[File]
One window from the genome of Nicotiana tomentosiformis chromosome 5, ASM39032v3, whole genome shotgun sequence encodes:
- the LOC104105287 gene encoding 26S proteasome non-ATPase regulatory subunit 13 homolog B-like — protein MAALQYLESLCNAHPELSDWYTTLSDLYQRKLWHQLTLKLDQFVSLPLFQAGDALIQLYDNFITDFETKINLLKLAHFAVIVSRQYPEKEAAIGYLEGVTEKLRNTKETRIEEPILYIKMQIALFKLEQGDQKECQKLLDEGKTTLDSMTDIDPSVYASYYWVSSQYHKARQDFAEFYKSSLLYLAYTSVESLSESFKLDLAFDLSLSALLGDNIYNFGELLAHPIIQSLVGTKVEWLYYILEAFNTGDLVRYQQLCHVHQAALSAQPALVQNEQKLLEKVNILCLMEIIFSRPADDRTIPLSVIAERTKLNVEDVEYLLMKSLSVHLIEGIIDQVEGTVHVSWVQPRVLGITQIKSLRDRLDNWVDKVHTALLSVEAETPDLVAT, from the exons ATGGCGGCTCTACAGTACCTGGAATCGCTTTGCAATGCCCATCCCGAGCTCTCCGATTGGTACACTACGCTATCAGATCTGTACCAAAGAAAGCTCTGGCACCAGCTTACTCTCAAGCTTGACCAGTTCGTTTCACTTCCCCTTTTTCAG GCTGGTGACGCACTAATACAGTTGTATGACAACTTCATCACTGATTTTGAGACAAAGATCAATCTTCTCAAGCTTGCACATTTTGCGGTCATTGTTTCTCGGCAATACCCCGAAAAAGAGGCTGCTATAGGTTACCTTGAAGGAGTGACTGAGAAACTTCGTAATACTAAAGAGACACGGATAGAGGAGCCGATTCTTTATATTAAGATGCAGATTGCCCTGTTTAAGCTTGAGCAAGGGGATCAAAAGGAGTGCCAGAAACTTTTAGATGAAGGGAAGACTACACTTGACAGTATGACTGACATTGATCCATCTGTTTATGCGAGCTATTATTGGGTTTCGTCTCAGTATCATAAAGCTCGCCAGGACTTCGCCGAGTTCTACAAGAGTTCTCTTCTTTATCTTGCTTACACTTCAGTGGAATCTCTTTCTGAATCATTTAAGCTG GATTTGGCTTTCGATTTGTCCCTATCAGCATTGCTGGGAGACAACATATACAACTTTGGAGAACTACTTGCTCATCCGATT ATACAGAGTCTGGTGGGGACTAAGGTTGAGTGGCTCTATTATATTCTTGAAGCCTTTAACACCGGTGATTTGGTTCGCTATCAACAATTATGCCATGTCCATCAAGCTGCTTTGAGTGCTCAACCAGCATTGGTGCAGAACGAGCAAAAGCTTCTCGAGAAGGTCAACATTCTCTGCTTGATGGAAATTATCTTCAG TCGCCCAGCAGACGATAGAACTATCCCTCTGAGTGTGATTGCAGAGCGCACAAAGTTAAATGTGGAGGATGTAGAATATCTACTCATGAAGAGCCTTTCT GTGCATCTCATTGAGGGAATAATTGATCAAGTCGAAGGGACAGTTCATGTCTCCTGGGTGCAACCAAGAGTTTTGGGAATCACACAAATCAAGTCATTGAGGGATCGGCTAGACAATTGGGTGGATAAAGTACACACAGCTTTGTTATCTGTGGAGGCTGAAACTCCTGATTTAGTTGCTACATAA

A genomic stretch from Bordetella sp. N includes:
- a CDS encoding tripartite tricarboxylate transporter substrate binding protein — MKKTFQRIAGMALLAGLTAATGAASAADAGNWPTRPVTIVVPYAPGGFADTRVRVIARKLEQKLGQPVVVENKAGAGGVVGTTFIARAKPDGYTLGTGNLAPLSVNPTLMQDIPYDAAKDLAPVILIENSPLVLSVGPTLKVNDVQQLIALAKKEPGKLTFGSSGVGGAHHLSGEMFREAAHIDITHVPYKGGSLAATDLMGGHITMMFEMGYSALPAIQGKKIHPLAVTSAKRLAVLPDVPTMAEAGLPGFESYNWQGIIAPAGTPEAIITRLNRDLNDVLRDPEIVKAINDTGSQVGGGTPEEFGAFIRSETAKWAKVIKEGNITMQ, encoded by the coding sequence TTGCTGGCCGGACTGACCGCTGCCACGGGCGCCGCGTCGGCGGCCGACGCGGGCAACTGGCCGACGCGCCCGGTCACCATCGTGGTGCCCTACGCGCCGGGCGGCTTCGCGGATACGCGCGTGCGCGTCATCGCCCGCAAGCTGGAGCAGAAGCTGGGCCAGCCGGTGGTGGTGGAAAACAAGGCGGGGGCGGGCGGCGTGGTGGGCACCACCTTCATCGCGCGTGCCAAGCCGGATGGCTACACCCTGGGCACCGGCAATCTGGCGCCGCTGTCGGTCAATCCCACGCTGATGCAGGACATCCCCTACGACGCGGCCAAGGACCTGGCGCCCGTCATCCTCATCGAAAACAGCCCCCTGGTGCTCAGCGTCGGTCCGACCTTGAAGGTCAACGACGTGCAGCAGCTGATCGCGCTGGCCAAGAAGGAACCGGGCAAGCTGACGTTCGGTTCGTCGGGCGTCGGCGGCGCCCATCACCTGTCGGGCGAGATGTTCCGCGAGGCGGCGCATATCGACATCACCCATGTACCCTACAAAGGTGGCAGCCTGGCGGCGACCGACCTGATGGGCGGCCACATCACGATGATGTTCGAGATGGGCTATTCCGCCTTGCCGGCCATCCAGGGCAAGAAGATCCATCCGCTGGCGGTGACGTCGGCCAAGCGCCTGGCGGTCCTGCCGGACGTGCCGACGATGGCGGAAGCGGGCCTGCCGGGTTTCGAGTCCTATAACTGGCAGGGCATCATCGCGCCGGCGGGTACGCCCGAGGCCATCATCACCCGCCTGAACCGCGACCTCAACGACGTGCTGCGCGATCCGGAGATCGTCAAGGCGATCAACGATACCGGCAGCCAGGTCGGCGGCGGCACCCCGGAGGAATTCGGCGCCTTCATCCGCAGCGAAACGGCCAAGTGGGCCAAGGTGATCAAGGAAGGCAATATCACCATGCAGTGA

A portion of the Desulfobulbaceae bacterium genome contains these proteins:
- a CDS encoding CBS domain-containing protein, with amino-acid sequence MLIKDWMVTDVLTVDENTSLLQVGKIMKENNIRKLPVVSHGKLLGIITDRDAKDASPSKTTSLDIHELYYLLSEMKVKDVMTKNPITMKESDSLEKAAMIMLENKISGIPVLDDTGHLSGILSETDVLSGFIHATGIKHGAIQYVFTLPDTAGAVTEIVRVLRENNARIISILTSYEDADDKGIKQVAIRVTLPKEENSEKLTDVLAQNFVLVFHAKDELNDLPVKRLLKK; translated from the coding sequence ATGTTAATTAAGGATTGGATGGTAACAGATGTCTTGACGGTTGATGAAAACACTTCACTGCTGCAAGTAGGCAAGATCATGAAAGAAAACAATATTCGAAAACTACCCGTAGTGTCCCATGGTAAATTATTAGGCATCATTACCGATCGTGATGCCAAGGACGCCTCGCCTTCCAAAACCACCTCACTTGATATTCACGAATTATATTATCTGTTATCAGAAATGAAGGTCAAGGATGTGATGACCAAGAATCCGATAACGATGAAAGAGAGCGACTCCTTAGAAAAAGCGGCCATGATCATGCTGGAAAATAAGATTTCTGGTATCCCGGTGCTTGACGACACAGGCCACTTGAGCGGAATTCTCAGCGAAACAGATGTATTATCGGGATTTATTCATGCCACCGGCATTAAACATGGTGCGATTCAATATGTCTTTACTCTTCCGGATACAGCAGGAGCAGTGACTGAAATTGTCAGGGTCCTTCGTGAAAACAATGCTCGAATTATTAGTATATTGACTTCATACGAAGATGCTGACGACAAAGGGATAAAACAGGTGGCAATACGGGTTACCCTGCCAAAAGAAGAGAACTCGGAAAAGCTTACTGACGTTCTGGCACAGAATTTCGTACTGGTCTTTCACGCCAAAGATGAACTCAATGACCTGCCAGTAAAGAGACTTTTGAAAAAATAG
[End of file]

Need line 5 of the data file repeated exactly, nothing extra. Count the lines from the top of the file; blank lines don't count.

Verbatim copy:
A portion of the Desulfobulbaceae bacterium genome contains these proteins: